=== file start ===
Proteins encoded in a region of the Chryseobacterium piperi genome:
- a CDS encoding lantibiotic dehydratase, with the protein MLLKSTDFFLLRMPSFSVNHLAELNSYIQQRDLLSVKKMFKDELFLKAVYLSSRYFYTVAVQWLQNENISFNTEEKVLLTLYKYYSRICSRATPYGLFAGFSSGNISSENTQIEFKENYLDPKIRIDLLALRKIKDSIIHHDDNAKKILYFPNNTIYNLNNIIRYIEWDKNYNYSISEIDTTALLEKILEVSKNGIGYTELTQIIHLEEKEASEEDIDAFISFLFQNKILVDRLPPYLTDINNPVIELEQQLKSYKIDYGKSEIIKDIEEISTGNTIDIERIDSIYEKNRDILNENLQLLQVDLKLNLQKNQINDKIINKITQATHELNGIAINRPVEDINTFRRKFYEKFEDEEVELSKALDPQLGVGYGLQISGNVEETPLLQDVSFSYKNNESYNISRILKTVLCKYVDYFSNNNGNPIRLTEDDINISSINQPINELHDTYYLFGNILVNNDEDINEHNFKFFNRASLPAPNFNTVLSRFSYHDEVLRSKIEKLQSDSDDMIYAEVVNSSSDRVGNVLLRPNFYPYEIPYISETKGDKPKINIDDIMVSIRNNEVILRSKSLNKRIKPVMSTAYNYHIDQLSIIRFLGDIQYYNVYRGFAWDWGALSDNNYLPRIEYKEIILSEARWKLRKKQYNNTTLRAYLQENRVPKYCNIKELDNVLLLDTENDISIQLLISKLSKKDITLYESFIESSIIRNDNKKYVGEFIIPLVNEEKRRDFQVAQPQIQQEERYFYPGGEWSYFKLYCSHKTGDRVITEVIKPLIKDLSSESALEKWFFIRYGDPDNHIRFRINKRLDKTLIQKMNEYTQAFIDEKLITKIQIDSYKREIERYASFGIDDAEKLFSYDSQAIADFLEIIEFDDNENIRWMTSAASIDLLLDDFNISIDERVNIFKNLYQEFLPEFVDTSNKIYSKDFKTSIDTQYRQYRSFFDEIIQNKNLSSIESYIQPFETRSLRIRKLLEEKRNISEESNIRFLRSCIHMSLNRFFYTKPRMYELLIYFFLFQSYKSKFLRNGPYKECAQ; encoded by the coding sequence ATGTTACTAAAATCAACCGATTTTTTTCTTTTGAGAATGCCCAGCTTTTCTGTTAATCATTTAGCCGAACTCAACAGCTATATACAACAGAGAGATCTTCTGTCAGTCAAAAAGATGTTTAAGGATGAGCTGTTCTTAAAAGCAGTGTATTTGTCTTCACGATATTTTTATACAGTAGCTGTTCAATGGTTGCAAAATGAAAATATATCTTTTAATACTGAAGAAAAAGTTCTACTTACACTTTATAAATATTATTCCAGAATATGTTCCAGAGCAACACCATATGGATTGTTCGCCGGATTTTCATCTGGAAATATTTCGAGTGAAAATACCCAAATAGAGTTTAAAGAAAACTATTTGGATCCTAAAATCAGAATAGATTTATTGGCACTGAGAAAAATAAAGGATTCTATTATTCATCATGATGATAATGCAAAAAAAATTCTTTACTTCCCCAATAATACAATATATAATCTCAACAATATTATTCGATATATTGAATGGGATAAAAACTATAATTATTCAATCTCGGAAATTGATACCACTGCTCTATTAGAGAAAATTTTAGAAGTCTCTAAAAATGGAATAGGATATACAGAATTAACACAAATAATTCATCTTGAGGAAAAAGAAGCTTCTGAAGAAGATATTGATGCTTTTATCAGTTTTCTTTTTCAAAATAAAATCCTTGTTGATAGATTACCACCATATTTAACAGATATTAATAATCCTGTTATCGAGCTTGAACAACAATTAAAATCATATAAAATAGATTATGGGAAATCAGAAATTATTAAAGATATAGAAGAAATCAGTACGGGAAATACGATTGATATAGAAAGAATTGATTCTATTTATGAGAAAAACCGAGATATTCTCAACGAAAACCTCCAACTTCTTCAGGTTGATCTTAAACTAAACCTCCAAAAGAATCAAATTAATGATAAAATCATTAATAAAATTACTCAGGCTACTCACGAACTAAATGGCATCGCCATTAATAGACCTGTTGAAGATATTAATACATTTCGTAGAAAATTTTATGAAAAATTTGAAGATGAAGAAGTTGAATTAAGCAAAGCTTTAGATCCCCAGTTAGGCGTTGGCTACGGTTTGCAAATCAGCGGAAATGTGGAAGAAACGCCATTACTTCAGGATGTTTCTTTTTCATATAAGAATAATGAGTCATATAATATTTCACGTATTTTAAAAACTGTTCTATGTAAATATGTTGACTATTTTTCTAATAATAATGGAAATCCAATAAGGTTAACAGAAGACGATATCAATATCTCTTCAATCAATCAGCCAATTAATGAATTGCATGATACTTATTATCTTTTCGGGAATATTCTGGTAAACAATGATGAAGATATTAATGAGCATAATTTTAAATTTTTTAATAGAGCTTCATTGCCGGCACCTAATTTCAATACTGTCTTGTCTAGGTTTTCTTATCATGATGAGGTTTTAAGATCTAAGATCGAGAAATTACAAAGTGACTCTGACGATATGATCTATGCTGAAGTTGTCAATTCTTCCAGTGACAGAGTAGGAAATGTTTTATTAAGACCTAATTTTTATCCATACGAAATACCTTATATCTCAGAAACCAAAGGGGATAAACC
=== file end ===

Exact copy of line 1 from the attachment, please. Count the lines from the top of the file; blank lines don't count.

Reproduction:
Proteins encoded in a region of the Chryseobacterium piperi genome: